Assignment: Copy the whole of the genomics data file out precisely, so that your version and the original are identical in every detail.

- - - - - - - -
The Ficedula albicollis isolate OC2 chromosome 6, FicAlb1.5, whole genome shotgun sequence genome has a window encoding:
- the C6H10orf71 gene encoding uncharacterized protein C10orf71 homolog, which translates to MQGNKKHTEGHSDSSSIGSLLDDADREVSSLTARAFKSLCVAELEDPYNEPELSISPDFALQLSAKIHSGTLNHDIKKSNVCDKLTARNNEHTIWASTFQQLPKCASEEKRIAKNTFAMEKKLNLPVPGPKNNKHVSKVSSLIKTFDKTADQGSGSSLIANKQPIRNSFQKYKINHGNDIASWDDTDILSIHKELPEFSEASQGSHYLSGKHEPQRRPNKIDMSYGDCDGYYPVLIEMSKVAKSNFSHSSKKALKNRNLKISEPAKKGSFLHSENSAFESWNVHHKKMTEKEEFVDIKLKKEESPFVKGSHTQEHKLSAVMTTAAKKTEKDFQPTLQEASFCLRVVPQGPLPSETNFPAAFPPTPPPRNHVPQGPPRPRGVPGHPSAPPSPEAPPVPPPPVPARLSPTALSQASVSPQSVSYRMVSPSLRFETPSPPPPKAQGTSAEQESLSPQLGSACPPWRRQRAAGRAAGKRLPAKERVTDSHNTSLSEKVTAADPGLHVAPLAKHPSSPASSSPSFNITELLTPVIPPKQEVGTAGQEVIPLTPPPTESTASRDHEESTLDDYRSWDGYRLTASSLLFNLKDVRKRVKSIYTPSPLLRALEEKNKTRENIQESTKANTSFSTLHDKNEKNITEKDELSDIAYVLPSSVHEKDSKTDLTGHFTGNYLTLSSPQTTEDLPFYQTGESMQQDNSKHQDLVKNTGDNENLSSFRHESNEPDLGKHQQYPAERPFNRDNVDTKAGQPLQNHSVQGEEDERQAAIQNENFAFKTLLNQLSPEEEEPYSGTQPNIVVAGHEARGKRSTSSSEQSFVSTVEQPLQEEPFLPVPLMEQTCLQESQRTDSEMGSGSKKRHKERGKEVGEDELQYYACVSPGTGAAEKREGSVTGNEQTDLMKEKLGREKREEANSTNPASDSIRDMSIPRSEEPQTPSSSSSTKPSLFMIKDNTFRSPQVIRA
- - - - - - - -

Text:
The Ficedula albicollis isolate OC2 chromosome 6, FicAlb1.5, whole genome shotgun sequence genome has a window encoding:
- the C6H10orf71 gene encoding uncharacterized protein C10orf71 homolog, which translates to MQGNKKHTEGHSDSSSIGSLLDDADREVSSLTARAFKSLCVAELEDPYNEPELSISPDFALQLSAKIHSGTLNHDIKKSNVCDKLTARNNEHTIWASTFQQLPKCASEEKRIAKNTFAMEKKLNLPVPGPKNNKHVSKVSSLIKTFDKTADQGSGSSLIANKQPIRNSFQKYKINHGNDIASWDDTDILSIHKELPEFSEASQGSHYLSGKHEPQRRPNKIDMSYGDCDGYYPVLIEMSKVAKSNFSHSSKKALKNRNLKISEPAKKGSFLHSENSAFESWNVHHKKMTEKEEFVDIKLKKEESPFVKGSHTQEHKLSAVMTTAAKKTEKDFQPTLQEASFCLRVVPQGPLPSETNFPAAFPPTPPPRNHVPQGPPRPRGVPGHPSAPPSPEAPPVPPPPVPARLSPTALSQASVSPQSVSYRMVSPSLRFETPSPPPPKAQGTSAEQESLSPQLGSACPPWRRQRAAGRAAGKRLPAKERVTDSHNTSLSEKVTAADPGLHVAPLAKHPSSPASSSPSFNITELLTPVIPPKQEVGTAGQEVIPLTPPPTESTASRDHEESTLDDYRSWDGYRLTASSLLFNLKDVRKRVKSIYTPSPLLRALEEKNKTRENIQESTKANTSFSTLHDKNEKNITEKDELSDIAYVLPSSVHEKDSKTDLTGHFTGNYLTLSSPQTTEDLPFYQTGESMQQDNSKHQDLVKNTGDNENLSSFRHESNEPDLGKHQQYPAERPFNRDNVDTKAGQPLQNHSVQGEEDERQAAIQNENFAFKTLLNQLSPEEEEPYSGTQPNIVVAGHEARGKRSTSSSEQSFVSTVEQPLQEEPFLPVPLMEQTCLQESQRTDSEMGSGSKKRHKERGKEVGEDELQYYACVSPGTGAAEKREGSVTGNEQTDLMKEKLGREKREEANSTNPASDSIRDMSIPRSEEPQTPSSSSSTKPSLFMIKDNTFRSPQVIRA